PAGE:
Altering photographs is nothing new, especially in this digital era. When applied to the news business, it is a Jason Blair-style crime along the lines of plagiarism and fabrication -- maybe worse because altered images are sometimes difficult to detect and images are so powerful. The media watchdogs have largely failed in covering this issue of altered and staged photographs, and they are failing the public. Here is Stephen A., commenting on an earlier post on the Reuters photographer:
Larry is right to point to LGF. The blogs have torn apart the pathetic and biased coverage of the conflict.
Not only the doctored (plural) pictures used by Reuters, but the use of misleading pictures, has been exposed. Such as the woman, dressed in the same outfit, mourning the destruction of her home, only the pictures were taken in front of two separate buildings two weeks apart, and passed off as two incidents. I won't spell out the motives here.
Posted by Stephen A. at 12:07 pm on August 8, 2006
Why has this incident -- and what appear to be other incidents -- received so little coverage? Where is Howard Kurtz? Is he too busy interviewing Katie Couric? The usually on-the-ball media critics at National Public Radio's On the Media have not yet mentioned the scandal.
Tim Rutten of the Los Angeles Times wrote a powerful column on this subject Saturday. Here's a snippet:
There are, however, two problems here, and they're the reason this controversy shouldn't be allowed to sputter to its inglorious conclusion just yet: One of these has to do with the scope of what strongly appears to be wider fabrication in the photojournalism Reuters and other news agencies are obtaining from their freelancers in Lebanon. The other is the U.S. news media's grudging response to the revelation of Hajj's misconduct and its utter lack of interest in exploring whether his is a unique or representative case.
Thus far, only a handful of relatively brief stories on this affair have appeared in major American papers. The Times picked up one from the Washington Post, which focused mainly on the politics of Johnson's website. The New York Times, which ran one of Hajj's photos on its front page Saturday, reported that it has published eight of his pictures since 2003, but none were altered. It then went on to quote other papers about steps they take to detect fraudulent images. No paper has taken up the challenge of determining whether there's anything dodgy about the flow of freelance photos Reuters and other news agencies -- including the Associated Press, which also transmitted images made by Hajj -- are sending out of tormented Lebanon.
It's too bad this is an opinion column listed under entertainment news, because this altering and staging of photographs is one of the biggest media scandals of the year. Rutten, who comments on issues relating to the media, even picks up on a religion ghost that is sure to draw some controversy:
It's worth noting in this context that there is no similar flow of propagandistic images coming from the Israeli side of the border. That's because one side -- the democratically elected government of Israel -- views death as a tragedy and the other -- the Iranian financed terrorist organization Hezbollah -- sees it as an opportunity. In this case, turning their own dead children into material creates an opportunity to cloud the fact that every Lebanese casualty, tragic as he or she is, was killed or injured as an unavoidable consequence of Israel's pursuit of terrorists who use their own people as human shields. Every Israeli civilian killed or injured was the victim of a terrorist attack intended to harm civilians. That alone ought to wash away any blood-stained suggestion of moral equivalency.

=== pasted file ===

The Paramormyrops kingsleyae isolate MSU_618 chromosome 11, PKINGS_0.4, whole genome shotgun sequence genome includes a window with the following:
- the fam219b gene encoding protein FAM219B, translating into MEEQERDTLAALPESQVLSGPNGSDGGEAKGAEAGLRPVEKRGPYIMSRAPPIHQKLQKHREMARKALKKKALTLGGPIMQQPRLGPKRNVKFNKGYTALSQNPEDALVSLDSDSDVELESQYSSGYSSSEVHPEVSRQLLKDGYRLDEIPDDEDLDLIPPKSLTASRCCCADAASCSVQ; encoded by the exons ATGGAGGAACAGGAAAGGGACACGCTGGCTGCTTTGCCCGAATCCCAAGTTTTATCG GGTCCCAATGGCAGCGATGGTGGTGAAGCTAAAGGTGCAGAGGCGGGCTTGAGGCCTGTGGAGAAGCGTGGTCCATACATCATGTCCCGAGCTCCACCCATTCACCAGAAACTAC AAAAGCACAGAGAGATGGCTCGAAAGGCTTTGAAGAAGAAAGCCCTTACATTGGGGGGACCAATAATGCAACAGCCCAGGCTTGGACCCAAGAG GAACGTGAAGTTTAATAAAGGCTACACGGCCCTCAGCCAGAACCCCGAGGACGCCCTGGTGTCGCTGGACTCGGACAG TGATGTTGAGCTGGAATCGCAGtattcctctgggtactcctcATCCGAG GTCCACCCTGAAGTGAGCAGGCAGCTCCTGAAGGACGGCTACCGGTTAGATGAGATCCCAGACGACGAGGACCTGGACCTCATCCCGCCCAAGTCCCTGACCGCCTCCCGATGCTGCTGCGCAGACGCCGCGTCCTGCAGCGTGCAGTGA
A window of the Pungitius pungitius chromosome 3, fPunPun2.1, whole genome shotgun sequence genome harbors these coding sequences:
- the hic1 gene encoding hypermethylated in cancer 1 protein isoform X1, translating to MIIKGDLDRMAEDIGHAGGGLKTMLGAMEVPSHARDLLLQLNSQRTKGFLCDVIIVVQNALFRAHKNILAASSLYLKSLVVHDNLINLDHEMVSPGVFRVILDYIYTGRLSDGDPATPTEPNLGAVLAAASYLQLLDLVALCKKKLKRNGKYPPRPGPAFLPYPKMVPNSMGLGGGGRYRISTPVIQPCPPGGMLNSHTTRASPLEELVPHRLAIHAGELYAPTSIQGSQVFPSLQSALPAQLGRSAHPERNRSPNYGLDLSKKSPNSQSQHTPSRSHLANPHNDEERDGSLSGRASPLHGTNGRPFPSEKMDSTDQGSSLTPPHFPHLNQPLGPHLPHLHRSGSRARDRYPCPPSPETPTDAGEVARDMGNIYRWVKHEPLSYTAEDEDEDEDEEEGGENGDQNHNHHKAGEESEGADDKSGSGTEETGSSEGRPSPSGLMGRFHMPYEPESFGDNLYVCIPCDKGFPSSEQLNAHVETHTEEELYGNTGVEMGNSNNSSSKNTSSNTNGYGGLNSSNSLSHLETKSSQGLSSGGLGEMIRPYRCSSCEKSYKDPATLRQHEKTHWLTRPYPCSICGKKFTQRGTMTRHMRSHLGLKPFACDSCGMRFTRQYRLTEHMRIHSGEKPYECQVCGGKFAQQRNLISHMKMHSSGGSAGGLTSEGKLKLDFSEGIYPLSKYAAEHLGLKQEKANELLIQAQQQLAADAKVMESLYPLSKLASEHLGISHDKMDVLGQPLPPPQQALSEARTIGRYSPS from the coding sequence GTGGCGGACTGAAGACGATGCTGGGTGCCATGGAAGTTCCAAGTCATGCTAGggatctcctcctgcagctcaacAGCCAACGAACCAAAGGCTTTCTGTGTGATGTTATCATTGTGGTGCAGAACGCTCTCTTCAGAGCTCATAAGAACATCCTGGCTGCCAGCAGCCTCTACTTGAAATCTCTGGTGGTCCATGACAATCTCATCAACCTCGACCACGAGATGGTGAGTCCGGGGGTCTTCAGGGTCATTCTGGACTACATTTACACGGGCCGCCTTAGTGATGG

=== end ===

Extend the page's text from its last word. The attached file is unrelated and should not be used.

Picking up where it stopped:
So why is this issue not being explored more thoroughly? All The New York Times managed to come up with is an article looking at the complexities of altering photographs. The only thing that I learned here was that the Soviet Union had an entire department devoted to altering photos. Time's Arts section had a much more honest, if brief, look at the subject -- but with little investigation and more pondering.
Perhaps this is because a blogger uncovered, and continues to uncover, altered and staged photographs. Are the big media outlets tired of being scooped by bloggers? Perhaps it is because people alter photographs more often than anyone is willing to admit, particularly at big media institutions. As a person who used to do a bit of sports photography in college, I know how often photos are edited and cut down to create the most dramatic effect. At one point does one cross the line into altering or staging an image that violates basic journalistic ethics?
Why have the media given the Reuters photographer, whom they say is freelance, what essentially amounts to a free pass? He was caught trying to make an image of war more dramatic, and clumsily at that. He says it was an oversight, but that does not explain why he was altering the photo. Does he sympathize with Hezbollah? What about his photographs that were picked up by the Associated Press? Does AP need to pull those photos?